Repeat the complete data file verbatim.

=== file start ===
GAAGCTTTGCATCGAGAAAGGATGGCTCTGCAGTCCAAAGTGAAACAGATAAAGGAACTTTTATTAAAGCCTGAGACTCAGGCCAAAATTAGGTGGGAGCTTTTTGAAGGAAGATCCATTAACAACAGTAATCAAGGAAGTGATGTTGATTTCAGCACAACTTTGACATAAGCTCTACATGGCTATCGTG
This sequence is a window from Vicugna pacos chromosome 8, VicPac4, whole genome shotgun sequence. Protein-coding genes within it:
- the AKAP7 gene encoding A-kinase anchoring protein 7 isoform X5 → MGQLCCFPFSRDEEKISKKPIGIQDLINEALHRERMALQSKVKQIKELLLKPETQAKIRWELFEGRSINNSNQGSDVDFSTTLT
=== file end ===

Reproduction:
GAAGCTTTGCATCGAGAAAGGATGGCTCTGCAGTCCAAAGTGAAACAGATAAAGGAACTTTTATTAAAGCCTGAGACTCAGGCCAAAATTAGGTGGGAGCTTTTTGAAGGAAGATCCATTAACAACAGTAATCAAGGAAGTGATGTTGATTTCAGCACAACTTTGACATAAGCTCTACATGGCTATCGTG
This sequence is a window from Vicugna pacos chromosome 8, VicPac4, whole genome shotgun sequence. Protein-coding genes within it:
- the AKAP7 gene encoding A-kinase anchoring protein 7 isoform X5 → MGQLCCFPFSRDEEKISKKPIGIQDLINEALHRERMALQSKVKQIKELLLKPETQAKIRWELFEGRSINNSNQGSDVDFSTTLT